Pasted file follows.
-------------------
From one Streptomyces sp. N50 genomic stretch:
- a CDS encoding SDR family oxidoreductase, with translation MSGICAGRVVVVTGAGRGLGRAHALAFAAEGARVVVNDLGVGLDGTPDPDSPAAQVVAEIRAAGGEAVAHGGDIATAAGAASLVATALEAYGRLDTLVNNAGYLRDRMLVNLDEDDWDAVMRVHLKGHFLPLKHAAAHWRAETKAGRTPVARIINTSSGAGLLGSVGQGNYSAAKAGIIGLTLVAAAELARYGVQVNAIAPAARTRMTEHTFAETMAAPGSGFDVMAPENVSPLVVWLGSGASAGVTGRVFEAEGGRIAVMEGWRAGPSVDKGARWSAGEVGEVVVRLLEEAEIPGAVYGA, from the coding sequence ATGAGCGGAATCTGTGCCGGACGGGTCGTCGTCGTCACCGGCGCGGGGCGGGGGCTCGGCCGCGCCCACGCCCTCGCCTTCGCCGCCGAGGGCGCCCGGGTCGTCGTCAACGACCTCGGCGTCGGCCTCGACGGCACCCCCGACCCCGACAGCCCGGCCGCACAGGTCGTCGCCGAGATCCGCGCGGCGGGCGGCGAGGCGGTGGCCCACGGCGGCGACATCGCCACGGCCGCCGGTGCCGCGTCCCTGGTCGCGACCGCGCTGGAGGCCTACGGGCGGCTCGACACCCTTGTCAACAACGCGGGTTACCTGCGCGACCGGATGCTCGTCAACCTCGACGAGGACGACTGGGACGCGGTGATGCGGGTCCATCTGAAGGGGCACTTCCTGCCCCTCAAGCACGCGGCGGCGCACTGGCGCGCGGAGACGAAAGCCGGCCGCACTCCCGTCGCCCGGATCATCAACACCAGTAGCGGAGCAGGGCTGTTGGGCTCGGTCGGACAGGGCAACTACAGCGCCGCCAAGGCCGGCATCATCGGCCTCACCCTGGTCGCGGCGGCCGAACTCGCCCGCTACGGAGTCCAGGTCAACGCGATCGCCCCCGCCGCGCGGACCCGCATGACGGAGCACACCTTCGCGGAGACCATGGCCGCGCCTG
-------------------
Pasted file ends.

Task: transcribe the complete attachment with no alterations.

From one Streptomyces sp. N50 genomic stretch:
- a CDS encoding SDR family oxidoreductase, with translation MSGICAGRVVVVTGAGRGLGRAHALAFAAEGARVVVNDLGVGLDGTPDPDSPAAQVVAEIRAAGGEAVAHGGDIATAAGAASLVATALEAYGRLDTLVNNAGYLRDRMLVNLDEDDWDAVMRVHLKGHFLPLKHAAAHWRAETKAGRTPVARIINTSSGAGLLGSVGQGNYSAAKAGIIGLTLVAAAELARYGVQVNAIAPAARTRMTEHTFAETMAAPGSGFDVMAPENVSPLVVWLGSGASAGVTGRVFEAEGGRIAVMEGWRAGPSVDKGARWSAGEVGEVVVRLLEEAEIPGAVYGA, from the coding sequence ATGAGCGGAATCTGTGCCGGACGGGTCGTCGTCGTCACCGGCGCGGGGCGGGGGCTCGGCCGCGCCCACGCCCTCGCCTTCGCCGCCGAGGGCGCCCGGGTCGTCGTCAACGACCTCGGCGTCGGCCTCGACGGCACCCCCGACCCCGACAGCCCGGCCGCACAGGTCGTCGCCGAGATCCGCGCGGCGGGCGGCGAGGCGGTGGCCCACGGCGGCGACATCGCCACGGCCGCCGGTGCCGCGTCCCTGGTCGCGACCGCGCTGGAGGCCTACGGGCGGCTCGACACCCTTGTCAACAACGCGGGTTACCTGCGCGACCGGATGCTCGTCAACCTCGACGAGGACGACTGGGACGCGGTGATGCGGGTCCATCTGAAGGGGCACTTCCTGCCCCTCAAGCACGCGGCGGCGCACTGGCGCGCGGAGACGAAAGCCGGCCGCACTCCCGTCGCCCGGATCATCAACACCAGTAGCGGAGCAGGGCTGTTGGGCTCGGTCGGACAGGGCAACTACAGCGCCGCCAAGGCCGGCATCATCGGCCTCACCCTGGTCGCGGCGGCCGAACTCGCCCGCTACGGAGTCCAGGTCAACGCGATCGCCCCCGCCGCGCGGACCCGCATGACGGAGCACACCTTCGCGGAGACCATGGCCGCGCCTG